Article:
Last weekend I was honored to be the keynote speaker at the Founders Day celebration for Sigma Delta chapter of Alpha Omicron Pi at Huntingdon College, my alma mater.
The chapter turns forty years old on January 31. Although I was a charter member, through some scientific miracle, I’ve only aged twenty years during this period of time. I can’t explain it. I only went in the science building once while I was at Huntingdon, and that was to give someone a note. I guess it’s a time warp thing or something.
At the celebration, the college president spoke first, then the vice president and I wrapped it up. About twenty-five alumnae returned so, with the 50 some odd chapter members, there were about seventy-five beautiful women sitting in front of me as I spoke. Smiling faces. Sisters, no matter the age. I loved chatting with them.
I told them how we not only started AOII at Huntingdon, but also the Greek system and how it wasn’t easy. In fact, it was downright difficult. Nineteen girls were in the original colony and by the end of the term we had only seven of the original nineteen. We’d picked up three more strong members through rush giving us a total of ten. One graduated so we returned in the fall to recruit new members with only nine members.
We pledged seventeen new members and on January 31, 1976, twenty-six sisters were initiated and one was pledged to the chapter. AOIIs from Auburn, Alabama, South Alabama, Birmingham Southern and Lambuth College came for the installation of our chapter and our initiations. After a year, it was a big deal!
Of our original twenty-seven we had four Miss Huntingdon’s, two Homecoming Chairs, I’m not sure how many homecoming queens and court members–multiple ones I know, and four were president of the chapter before graduating.
I was the first president. The second president, Marsha Brown Taylor, drove up from south Alabama to attend. Two others of the original seven had planned to be there, but one was puking sick and the other had an emergency arise where she couldn’t come. Both would’ve had to drive hours to get there. Had they made it, more than half of our original seven would have been present forty years later. Both were heartbroken they couldn’t attend and were asking for pictures before I even got home.
The other three of the original seven: I don’t know where one is, one is in California and the other is in New Zealand. They get a pass. Of the original ten who finished the term I’ve lost a second one, another was moving to Texas that weekend, and the third had a work obligation in Florida.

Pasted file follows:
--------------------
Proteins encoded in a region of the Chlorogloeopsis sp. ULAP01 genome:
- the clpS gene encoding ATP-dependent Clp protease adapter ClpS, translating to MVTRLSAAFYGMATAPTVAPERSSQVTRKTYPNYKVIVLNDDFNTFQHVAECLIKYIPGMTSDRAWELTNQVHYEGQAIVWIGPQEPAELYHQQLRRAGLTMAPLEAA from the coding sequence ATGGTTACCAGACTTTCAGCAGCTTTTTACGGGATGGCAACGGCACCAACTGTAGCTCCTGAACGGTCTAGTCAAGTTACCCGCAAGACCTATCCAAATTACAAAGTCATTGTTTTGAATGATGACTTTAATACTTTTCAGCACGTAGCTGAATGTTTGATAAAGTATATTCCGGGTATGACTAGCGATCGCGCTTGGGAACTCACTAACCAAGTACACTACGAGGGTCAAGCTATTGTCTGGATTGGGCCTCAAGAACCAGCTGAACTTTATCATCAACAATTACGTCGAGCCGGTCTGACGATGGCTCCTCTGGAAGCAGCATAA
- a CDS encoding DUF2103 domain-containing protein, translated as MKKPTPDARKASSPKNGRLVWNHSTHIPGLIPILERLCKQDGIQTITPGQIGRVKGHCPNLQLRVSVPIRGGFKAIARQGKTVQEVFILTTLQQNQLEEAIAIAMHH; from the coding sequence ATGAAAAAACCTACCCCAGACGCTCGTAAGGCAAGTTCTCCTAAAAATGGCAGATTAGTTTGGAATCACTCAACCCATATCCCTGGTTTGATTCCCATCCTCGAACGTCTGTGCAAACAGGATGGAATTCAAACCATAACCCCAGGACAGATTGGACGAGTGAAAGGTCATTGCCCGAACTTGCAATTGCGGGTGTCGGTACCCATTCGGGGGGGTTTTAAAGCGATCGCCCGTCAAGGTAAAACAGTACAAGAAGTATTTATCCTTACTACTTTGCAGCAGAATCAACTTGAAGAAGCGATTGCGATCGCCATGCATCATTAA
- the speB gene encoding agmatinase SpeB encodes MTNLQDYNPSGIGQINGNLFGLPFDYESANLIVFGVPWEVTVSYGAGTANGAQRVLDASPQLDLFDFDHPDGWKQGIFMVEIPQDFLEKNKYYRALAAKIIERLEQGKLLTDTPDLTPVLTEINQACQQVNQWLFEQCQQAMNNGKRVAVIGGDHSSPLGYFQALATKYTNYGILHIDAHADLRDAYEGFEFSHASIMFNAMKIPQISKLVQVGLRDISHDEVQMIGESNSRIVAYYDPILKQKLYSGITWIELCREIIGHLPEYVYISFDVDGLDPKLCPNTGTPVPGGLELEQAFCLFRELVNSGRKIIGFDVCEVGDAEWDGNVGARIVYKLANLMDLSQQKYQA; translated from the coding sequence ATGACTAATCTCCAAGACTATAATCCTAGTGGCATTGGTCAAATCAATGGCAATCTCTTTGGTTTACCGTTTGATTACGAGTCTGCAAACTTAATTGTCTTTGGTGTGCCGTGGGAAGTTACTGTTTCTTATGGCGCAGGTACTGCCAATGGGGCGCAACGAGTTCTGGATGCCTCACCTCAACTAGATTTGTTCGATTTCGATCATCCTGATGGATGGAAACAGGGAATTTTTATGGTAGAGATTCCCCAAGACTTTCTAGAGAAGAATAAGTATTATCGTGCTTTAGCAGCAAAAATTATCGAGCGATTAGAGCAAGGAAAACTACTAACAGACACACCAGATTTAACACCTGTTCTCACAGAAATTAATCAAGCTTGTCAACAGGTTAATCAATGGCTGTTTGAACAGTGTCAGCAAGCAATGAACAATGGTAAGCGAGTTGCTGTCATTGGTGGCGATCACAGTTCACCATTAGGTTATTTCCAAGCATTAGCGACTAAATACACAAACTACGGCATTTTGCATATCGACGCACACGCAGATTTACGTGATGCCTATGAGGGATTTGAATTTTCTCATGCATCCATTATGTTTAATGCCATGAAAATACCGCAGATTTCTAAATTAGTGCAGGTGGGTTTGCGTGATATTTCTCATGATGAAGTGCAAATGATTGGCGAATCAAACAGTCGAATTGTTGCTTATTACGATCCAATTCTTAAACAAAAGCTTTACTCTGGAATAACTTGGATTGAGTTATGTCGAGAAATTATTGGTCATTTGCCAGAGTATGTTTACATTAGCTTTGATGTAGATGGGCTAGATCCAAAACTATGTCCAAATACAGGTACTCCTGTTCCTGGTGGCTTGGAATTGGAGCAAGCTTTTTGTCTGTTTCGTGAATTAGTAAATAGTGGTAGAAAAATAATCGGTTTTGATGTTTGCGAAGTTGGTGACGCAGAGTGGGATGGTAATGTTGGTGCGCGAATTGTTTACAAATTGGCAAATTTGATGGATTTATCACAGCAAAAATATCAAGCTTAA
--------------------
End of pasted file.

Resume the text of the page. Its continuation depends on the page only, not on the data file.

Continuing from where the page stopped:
The chapter now stands at campus total of fifty. They held a lovely reception afterwards then I went to their house and did a workshop with them. It was great being in a relaxed atmosphere and talking to some of them one-on-one. They are truly outstanding young women.
I’ve always valued them, but AOII has had some recent tragedies that makes me realize I must tell them more often. We had a chapter member from Columbia University die in an automobile accident while on a mission trip in Honduras a couple of weeks ago. The next week one of our members from Ole Miss died in a hit and run accident in her home town in West Virginia. I found out yesterday the brave principal who was killed when she pushed students out of the way of an oncoming bus in Indianapolis was an AOII and another sister was killed in a skiing accident. I know these kinds of things happen all of the time, but when it’s someone you know (or feel you know because she’s an AOII) it strikes close to home.
But the young ladies at Huntingdon were vibrant and very much alive. They’ve accomplished much in the forty years since we were a fledgling colony. I couldn’t be prouder of them!
FROM AN EARLIER VISIT:
Me with Anna and Farrah, two of the chapter’s former officers. Farrah was past chapter president. I’m not sure which office Anna held but it was a major one
NEW AOII HOUSE
Some of the charter members at Homecoming (not this visit)
Members during a former visit (ribbon cutting for the house)
THIS VISIT–FOUNDERS’ DAY 1976 — 40 YEAR CELEBRATION:
Marsha Brown Taylor (2nd Pres. of chapter) Anthony Leigh Sr. VP of College, & me (1st president of chapter) before Founders’ Day began.
The stage set up for Founders’ Day
Hubby went to the balcony for a group shot.
Outgoing Chapter President Farrah Megan with a Composite of the Colony made from old yearbook pictures. It will hang in the chapter house across from the current composite. This took a lot of work and was a true labor of love.
Me with college Sr. VP Anthony Leigh and College President Dr. Cameron West
Until next time…